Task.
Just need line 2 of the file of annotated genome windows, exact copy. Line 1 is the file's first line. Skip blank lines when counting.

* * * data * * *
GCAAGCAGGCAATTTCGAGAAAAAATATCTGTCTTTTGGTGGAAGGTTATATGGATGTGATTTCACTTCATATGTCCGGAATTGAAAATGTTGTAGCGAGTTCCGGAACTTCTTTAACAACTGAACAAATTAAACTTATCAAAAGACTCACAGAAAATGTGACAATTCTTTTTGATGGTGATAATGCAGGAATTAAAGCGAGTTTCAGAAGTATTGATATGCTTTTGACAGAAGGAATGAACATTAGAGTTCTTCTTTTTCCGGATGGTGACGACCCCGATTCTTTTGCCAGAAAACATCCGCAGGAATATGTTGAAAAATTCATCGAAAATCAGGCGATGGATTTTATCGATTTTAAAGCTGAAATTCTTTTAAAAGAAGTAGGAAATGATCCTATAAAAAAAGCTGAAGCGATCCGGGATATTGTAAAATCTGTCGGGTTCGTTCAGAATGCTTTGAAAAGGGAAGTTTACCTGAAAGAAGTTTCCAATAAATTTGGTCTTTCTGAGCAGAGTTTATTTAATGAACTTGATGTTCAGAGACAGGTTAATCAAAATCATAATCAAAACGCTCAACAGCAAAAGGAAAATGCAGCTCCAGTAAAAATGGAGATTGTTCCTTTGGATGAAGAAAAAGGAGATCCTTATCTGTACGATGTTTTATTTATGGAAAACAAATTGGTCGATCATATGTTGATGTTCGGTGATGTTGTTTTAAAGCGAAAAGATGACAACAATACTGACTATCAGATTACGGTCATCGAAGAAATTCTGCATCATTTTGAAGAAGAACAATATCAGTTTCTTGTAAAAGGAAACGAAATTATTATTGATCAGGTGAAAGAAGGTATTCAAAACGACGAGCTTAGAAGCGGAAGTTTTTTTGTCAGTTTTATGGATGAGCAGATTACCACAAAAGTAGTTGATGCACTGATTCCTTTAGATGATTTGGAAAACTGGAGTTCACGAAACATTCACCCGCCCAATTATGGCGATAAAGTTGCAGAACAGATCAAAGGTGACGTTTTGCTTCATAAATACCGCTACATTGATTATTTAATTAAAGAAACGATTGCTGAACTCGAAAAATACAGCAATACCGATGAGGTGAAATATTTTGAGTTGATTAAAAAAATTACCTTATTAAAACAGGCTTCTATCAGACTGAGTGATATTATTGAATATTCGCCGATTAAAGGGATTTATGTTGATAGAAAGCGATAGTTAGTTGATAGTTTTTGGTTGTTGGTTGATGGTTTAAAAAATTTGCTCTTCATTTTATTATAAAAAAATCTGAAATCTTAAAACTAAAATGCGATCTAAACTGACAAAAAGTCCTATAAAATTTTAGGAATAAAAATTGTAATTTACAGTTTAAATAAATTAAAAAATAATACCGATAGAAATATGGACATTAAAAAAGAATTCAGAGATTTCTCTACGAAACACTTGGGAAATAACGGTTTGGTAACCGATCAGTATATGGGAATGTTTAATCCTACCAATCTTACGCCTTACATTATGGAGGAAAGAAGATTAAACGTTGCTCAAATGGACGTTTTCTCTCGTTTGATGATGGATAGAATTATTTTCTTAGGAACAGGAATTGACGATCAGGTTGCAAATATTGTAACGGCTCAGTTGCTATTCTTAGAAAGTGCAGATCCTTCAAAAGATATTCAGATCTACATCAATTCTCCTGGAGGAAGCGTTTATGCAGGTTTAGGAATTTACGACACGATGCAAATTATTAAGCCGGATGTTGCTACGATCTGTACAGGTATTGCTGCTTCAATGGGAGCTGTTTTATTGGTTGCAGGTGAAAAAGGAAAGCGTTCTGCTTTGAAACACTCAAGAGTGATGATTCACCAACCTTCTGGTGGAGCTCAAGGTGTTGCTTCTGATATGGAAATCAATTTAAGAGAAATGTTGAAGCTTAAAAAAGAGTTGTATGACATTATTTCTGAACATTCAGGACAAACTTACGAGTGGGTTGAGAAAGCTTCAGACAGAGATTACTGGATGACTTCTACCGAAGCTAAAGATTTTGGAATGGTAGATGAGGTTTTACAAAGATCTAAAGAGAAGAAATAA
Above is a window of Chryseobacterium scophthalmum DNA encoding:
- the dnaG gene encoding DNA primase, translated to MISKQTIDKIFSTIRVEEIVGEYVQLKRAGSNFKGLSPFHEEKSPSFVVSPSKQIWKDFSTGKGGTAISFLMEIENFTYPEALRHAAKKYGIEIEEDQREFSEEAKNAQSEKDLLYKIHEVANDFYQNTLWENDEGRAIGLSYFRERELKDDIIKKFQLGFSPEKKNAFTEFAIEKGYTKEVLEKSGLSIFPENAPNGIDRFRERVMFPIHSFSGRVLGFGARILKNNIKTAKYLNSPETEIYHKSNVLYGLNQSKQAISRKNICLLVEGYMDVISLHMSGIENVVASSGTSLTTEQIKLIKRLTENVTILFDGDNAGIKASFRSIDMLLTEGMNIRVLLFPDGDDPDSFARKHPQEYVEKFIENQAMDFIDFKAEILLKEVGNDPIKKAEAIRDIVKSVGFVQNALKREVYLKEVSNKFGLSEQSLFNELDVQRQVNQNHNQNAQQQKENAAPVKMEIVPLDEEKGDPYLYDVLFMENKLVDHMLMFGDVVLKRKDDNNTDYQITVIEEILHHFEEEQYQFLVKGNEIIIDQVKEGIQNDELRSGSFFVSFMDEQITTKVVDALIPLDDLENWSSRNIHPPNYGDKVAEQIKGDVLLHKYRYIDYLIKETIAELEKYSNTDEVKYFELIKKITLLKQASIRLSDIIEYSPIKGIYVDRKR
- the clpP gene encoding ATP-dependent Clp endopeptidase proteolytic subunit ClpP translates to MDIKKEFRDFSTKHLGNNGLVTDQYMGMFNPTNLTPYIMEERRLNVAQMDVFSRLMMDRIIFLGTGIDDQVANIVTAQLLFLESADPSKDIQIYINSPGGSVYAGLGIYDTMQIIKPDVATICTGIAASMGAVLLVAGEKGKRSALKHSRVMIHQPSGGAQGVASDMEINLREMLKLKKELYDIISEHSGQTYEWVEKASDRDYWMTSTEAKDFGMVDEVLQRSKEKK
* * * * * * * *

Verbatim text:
Above is a window of Chryseobacterium scophthalmum DNA encoding: